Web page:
The logic seems fairly consistent, and it’s why I’m not going to model improvement to gross margins and net profit margins. Sure, the yields from the new 16nm fab from TSMC will likely improve, but it’s not enough to drive substantial q/q gross margin gains.
Furthermore, analysts are hesitant to re-rate the stock higher.
Rick Schafer maintained his “perform” rating, which is equivalent to a hold rating. The analyst is one of the most reputable within the semiconductor space, and while he doesn’t offer a price target, it’s worth noting that NVDA’s price has tripled in the span of 12-months.
So, adding to your positions sound too risky. Reducing some exposure sounds logical, however maintaining a reasonable allocation still makes sense given the sustained earnings/ sales ramp of data center, autonomous vehicles, and PC OEM channel recovery. The GPU channel will have a one-time effect on earnings/revenue, but sustained growth in a major cyclical launch to the tune of 30% sustained gaming unit growth is unlikely beyond the next quarter.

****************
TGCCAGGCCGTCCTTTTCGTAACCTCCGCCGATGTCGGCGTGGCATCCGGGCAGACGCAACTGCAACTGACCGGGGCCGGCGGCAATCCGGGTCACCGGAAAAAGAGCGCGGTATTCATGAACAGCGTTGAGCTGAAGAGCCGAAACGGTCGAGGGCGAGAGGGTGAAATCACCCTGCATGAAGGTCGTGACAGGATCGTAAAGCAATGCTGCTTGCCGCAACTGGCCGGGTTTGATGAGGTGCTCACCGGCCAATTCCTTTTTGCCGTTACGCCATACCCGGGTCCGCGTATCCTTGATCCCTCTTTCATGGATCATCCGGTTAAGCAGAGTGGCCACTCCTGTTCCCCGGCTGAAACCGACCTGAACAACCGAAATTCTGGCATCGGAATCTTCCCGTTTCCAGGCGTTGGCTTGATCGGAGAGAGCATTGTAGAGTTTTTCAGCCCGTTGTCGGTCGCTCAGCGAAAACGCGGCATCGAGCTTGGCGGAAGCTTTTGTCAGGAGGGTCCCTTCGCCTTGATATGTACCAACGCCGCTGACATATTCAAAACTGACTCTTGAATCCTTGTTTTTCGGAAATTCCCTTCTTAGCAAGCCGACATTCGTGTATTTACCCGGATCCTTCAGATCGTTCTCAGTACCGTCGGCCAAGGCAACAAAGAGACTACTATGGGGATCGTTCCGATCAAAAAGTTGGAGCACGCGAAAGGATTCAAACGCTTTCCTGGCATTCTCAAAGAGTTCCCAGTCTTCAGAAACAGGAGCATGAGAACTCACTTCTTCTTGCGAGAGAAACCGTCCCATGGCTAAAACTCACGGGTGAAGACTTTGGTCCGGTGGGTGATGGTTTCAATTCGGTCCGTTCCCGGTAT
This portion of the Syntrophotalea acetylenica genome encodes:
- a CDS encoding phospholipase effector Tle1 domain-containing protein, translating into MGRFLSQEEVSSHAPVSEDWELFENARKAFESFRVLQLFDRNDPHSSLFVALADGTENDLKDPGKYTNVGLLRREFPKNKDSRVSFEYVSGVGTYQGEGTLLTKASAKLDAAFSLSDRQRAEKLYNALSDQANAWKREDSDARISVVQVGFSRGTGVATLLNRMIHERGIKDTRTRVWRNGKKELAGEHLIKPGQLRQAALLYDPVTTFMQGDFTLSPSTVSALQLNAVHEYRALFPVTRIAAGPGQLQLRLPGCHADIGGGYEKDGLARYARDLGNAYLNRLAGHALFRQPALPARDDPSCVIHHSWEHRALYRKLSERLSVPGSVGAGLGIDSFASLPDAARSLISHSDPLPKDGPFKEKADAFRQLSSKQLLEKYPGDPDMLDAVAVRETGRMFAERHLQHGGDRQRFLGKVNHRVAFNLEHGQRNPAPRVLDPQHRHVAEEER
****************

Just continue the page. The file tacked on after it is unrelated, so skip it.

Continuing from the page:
Here’s what Schafer from Oppenheimer Co. mentioned in his note:
NVDA reported F2Q (Jul.) sales/EPS of $1.43B/$0.40, easily topping consensus $1.35B/$0.37, primarily on core gaming strength. Management’s F3Q (Oct.) revenue outlook of $1.68B (+17% Q/Q) was even more impressive, besting the Street’s $1.45B. NVDA trades at 27x (ex-cash) our new CY17E EPS of $2.00, a premium to peers’ 21x. We applaud mgmt. execution as the company shifts focus toward strategic platforms and away from PC/OEM. At these levels we view risk-reward as balanced, however and we remain on the sidelines for now.
I honestly believe management guidance is still conservative going into the next quarter, as it wasn’t going to take much for the company to top the consensus estimate range in Q2’17 either. As such, analysts are revising estimates higher, but anticipating sustained out performance for the duration of the year seems unlikely even if the company were to blow out earnings in the next quarter.
NVIDIA stock’s recent momentum isn’t sustainable even if there is an earnings beat, and anticipating another doubling in valuation would be dangerously unrealistic. However, shorting the stock is also inadvisable given the broad based multiple expansion of stocks in recent weeks, and the sustained premium Nvidia will likely trade at – given numerous levers for growth.
Furthermore, I will update my financial model and provide these added insights over the next couple weeks. Despite impressive earnings results, and likely earnings beat next quarter, I’m no longer reiterating my high conviction buy recommendation and am now lowering NVDA to a buy rating.